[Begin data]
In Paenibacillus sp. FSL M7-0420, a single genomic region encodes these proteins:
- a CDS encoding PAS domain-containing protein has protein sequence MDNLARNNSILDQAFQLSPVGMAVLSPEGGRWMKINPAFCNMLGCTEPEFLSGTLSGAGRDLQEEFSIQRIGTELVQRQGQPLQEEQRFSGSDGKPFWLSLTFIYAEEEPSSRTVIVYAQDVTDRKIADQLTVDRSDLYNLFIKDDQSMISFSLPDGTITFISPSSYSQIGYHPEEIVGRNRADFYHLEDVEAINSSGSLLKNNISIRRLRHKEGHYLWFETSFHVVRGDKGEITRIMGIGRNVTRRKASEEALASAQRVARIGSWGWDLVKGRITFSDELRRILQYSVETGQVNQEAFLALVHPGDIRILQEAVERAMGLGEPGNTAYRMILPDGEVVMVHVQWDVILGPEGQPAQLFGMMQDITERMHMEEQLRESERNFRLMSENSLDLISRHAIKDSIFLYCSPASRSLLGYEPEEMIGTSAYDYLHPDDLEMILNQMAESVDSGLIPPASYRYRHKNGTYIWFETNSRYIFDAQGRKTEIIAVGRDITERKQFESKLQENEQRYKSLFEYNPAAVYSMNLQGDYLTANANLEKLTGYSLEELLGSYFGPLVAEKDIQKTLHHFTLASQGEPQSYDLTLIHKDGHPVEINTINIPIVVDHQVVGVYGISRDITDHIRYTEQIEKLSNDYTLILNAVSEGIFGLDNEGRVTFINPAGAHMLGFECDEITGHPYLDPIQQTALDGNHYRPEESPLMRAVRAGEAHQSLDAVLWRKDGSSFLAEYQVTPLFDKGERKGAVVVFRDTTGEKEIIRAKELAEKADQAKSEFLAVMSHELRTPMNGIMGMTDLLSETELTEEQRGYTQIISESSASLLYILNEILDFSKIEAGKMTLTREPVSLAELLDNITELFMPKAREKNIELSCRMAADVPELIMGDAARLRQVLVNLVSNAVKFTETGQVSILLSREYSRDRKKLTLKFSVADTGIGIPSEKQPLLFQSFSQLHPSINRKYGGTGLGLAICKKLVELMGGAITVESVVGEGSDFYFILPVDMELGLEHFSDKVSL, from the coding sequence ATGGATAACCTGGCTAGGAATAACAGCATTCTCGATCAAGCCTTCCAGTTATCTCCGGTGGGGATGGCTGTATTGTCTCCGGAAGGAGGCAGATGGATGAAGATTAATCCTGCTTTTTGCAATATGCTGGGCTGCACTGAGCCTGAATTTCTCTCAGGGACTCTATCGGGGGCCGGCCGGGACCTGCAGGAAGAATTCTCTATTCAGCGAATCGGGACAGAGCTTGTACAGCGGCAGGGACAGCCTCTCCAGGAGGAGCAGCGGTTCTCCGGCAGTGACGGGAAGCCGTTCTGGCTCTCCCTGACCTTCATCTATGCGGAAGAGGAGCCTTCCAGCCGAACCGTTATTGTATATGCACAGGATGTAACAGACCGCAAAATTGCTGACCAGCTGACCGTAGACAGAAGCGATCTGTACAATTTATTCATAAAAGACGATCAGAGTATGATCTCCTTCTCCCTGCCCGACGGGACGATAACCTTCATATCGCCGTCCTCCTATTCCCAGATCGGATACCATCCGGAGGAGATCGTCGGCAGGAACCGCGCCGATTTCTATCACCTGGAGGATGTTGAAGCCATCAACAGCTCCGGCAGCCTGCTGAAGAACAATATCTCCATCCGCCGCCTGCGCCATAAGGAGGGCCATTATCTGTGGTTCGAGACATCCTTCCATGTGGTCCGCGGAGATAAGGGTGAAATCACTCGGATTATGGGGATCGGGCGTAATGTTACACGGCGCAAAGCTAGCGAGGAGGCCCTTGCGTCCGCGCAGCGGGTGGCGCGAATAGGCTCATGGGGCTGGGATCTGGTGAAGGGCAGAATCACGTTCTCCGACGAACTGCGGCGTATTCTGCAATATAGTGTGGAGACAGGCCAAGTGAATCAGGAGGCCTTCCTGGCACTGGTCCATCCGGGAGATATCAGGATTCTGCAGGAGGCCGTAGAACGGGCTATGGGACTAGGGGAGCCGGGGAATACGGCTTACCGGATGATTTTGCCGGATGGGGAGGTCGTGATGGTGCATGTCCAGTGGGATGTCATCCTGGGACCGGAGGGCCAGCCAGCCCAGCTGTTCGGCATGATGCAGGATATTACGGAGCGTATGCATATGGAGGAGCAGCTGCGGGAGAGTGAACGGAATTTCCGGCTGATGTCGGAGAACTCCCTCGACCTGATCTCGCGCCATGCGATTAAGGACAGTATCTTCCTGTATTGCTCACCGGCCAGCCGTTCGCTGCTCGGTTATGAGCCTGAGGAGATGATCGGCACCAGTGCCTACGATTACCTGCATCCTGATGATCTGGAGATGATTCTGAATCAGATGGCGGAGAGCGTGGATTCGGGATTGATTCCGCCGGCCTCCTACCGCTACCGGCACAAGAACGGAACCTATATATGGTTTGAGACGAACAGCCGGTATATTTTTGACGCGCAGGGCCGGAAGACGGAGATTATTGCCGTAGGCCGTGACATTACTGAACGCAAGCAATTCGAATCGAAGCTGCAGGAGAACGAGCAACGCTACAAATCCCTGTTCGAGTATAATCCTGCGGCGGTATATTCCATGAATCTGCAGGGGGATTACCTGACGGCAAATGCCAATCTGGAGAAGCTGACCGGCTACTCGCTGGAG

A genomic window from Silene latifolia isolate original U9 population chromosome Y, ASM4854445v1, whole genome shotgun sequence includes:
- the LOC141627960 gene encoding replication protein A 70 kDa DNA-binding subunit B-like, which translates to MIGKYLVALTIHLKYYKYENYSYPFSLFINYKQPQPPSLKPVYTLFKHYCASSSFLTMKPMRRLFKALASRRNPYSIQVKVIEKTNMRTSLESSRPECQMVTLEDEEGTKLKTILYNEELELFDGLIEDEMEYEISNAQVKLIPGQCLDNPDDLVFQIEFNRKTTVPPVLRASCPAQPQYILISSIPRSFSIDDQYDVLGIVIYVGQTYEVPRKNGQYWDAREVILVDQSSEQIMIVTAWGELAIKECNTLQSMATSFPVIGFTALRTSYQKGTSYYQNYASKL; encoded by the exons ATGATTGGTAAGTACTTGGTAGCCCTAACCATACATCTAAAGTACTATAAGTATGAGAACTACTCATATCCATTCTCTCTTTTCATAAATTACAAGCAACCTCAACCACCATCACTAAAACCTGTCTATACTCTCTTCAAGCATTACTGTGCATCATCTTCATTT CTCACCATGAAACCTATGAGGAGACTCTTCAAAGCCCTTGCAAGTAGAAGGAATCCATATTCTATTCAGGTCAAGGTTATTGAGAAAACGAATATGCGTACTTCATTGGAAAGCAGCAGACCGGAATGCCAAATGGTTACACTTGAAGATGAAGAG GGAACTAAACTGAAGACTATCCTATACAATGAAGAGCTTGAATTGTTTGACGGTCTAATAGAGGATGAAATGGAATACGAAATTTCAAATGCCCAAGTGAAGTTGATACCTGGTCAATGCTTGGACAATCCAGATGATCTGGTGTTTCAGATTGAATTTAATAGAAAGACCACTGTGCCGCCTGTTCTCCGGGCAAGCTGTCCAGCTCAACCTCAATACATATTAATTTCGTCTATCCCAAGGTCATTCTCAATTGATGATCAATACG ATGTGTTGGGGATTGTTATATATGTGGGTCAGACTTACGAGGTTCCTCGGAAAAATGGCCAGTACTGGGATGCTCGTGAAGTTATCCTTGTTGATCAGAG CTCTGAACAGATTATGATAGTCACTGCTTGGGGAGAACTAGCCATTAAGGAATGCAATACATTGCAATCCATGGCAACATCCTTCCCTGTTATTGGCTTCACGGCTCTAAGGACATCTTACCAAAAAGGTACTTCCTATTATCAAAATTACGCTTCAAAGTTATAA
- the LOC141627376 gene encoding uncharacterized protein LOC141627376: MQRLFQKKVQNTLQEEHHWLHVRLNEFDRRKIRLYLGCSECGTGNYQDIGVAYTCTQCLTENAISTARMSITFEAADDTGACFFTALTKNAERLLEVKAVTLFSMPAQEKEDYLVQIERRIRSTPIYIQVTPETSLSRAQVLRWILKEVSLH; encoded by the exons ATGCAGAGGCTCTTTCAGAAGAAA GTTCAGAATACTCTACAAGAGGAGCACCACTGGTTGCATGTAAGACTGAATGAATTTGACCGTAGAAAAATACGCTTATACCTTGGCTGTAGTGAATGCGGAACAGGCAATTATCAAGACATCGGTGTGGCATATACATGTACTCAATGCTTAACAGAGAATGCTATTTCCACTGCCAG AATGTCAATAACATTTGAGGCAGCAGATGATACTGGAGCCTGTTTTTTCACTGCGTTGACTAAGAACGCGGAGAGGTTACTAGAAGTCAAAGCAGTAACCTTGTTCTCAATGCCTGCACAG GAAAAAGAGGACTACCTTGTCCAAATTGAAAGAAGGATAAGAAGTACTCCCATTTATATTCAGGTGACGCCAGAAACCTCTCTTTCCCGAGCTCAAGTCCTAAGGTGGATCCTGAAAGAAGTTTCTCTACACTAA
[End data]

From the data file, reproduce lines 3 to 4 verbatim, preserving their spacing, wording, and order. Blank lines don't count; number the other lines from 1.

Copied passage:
A genomic window from Silene latifolia isolate original U9 population chromosome Y, ASM4854445v1, whole genome shotgun sequence includes:
- the LOC141627960 gene encoding replication protein A 70 kDa DNA-binding subunit B-like, which translates to MIGKYLVALTIHLKYYKYENYSYPFSLFINYKQPQPPSLKPVYTLFKHYCASSSFLTMKPMRRLFKALASRRNPYSIQVKVIEKTNMRTSLESSRPECQMVTLEDEEGTKLKTILYNEELELFDGLIEDEMEYEISNAQVKLIPGQCLDNPDDLVFQIEFNRKTTVPPVLRASCPAQPQYILISSIPRSFSIDDQYDVLGIVIYVGQTYEVPRKNGQYWDAREVILVDQSSEQIMIVTAWGELAIKECNTLQSMATSFPVIGFTALRTSYQKGTSYYQNYASKL; encoded by the exons ATGATTGGTAAGTACTTGGTAGCCCTAACCATACATCTAAAGTACTATAAGTATGAGAACTACTCATATCCATTCTCTCTTTTCATAAATTACAAGCAACCTCAACCACCATCACTAAAACCTGTCTATACTCTCTTCAAGCATTACTGTGCATCATCTTCATTT CTCACCATGAAACCTATGAGGAGACTCTTCAAAGCCCTTGCAAGTAGAAGGAATCCATATTCTATTCAGGTCAAGGTTATTGAGAAAACGAATATGCGTACTTCATTGGAAAGCAGCAGACCGGAATGCCAAATGGTTACACTTGAAGATGAAGAG GGAACTAAACTGAAGACTATCCTATACAATGAAGAGCTTGAATTGTTTGACGGTCTAATAGAGGATGAAATGGAATACGAAATTTCAAATGCCCAAGTGAAGTTGATACCTGGTCAATGCTTGGACAATCCAGATGATCTGGTGTTTCAGATTGAATTTAATAGAAAGACCACTGTGCCGCCTGTTCTCCGGGCAAGCTGTCCAGCTCAACCTCAATACATATTAATTTCGTCTATCCCAAGGTCATTCTCAATTGATGATCAATACG ATGTGTTGGGGATTGTTATATATGTGGGTCAGACTTACGAGGTTCCTCGGAAAAATGGCCAGTACTGGGATGCTCGTGAAGTTATCCTTGTTGATCAGAG CTCTGAACAGATTATGATAGTCACTGCTTGGGGAGAACTAGCCATTAAGGAATGCAATACATTGCAATCCATGGCAACATCCTTCCCTGTTATTGGCTTCACGGCTCTAAGGACATCTTACCAAAAAGGTACTTCCTATTATCAAAATTACGCTTCAAAGTTATAA